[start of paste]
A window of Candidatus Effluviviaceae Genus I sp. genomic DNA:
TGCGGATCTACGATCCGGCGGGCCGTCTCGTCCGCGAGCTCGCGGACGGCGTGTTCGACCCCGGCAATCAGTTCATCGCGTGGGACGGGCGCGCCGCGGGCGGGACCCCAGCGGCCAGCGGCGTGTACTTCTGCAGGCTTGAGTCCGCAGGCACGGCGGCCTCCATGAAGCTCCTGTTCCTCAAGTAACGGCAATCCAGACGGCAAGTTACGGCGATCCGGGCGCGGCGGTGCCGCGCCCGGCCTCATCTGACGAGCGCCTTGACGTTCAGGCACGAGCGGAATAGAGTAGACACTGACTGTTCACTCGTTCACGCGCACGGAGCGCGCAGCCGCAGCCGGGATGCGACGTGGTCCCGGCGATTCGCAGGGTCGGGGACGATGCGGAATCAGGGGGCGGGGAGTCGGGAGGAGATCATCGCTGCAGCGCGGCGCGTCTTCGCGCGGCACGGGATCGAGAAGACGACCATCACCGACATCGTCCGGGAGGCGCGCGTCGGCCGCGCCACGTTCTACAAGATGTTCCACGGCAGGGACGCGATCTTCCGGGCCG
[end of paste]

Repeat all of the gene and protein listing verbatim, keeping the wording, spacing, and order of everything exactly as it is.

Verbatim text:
A window of Candidatus Effluviviaceae Genus I sp. genomic DNA:
TGCGGATCTACGATCCGGCGGGCCGTCTCGTCCGCGAGCTCGCGGACGGCGTGTTCGACCCCGGCAATCAGTTCATCGCGTGGGACGGGCGCGCCGCGGGCGGGACCCCAGCGGCCAGCGGCGTGTACTTCTGCAGGCTTGAGTCCGCAGGCACGGCGGCCTCCATGAAGCTCCTGTTCCTCAAGTAACGGCAATCCAGACGGCAAGTTACGGCGATCCGGGCGCGGCGGTGCCGCGCCCGGCCTCATCTGACGAGCGCCTTGACGTTCAGGCACGAGCGGAATAGAGTAGACACTGACTGTTCACTCGTTCACGCGCACGGAGCGCGCAGCCGCAGCCGGGATGCGACGTGGTCCCGGCGATTCGCAGGGTCGGGGACGATGCGGAATCAGGGGGCGGGGAGTCGGGAGGAGATCATCGCTGCAGCGCGGCGCGTCTTCGCGCGGCACGGGATCGAGAAGACGACCATCACCGACATCGTCCGGGAGGCGCGCGTCGGCCGCGCCACGTTCTACAAGATGTTCCACGGCAGGGACGCGATCTTCCGGGCCG